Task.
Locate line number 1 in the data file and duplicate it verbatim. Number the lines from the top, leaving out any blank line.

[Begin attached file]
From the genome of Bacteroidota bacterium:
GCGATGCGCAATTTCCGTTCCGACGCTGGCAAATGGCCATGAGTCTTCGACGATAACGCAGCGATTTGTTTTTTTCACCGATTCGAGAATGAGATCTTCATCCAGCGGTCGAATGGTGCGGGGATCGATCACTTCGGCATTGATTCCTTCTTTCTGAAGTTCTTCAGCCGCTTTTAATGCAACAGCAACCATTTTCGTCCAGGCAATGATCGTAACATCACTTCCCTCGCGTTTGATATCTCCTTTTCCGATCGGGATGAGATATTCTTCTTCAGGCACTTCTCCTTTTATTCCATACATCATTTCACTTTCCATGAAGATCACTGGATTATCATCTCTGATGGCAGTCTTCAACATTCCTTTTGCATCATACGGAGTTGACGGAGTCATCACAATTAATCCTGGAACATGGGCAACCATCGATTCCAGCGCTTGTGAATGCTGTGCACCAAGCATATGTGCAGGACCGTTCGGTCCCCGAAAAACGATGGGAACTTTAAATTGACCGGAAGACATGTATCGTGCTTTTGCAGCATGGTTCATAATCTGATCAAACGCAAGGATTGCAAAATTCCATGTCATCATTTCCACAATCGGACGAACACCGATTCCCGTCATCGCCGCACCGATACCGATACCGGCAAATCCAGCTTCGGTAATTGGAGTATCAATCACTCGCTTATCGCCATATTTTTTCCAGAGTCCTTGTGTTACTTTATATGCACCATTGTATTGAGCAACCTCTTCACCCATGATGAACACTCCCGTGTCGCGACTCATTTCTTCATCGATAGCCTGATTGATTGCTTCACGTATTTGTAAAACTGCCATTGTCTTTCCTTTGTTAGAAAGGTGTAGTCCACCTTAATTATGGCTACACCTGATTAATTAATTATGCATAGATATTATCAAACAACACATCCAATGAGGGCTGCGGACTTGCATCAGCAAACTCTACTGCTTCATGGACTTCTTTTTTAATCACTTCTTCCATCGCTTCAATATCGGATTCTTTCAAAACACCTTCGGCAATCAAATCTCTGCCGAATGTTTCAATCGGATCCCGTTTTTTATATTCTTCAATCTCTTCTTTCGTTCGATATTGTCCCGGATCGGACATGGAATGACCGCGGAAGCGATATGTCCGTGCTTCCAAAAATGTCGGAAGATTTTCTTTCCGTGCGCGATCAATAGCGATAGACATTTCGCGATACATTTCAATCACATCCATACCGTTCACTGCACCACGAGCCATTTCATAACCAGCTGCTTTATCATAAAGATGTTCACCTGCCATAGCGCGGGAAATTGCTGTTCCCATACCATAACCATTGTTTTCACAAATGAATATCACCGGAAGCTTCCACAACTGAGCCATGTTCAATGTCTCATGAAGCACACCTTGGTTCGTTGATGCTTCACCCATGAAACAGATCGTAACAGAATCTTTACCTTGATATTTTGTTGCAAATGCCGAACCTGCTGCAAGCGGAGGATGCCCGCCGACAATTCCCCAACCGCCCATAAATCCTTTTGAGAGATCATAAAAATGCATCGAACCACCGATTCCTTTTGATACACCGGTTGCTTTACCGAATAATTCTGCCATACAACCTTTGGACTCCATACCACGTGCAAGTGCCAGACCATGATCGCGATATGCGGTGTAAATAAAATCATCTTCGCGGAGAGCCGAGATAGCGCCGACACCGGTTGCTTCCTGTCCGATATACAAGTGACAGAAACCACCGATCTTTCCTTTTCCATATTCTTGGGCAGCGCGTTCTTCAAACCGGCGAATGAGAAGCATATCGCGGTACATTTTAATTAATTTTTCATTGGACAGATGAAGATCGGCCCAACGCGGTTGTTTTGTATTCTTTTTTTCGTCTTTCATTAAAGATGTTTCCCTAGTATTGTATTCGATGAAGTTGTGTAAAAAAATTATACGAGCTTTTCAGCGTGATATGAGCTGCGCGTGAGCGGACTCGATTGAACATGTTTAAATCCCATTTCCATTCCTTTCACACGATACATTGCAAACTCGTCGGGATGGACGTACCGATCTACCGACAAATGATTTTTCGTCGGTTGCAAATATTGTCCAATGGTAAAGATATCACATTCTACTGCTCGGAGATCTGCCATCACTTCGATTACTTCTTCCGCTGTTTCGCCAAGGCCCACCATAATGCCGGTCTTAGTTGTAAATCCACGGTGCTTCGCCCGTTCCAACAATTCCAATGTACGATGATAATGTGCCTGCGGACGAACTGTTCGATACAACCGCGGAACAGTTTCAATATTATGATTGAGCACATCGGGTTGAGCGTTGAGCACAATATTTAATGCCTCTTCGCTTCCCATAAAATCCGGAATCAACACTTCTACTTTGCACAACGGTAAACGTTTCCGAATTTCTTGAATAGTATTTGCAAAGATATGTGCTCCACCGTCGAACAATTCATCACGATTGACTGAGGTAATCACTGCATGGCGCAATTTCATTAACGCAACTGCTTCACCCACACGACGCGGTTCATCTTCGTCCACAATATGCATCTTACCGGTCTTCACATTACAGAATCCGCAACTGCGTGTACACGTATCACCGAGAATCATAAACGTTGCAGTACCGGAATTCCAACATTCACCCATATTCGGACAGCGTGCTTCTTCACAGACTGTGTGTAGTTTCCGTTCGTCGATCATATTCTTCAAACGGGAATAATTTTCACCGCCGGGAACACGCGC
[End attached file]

From the genome of Bacteroidota bacterium: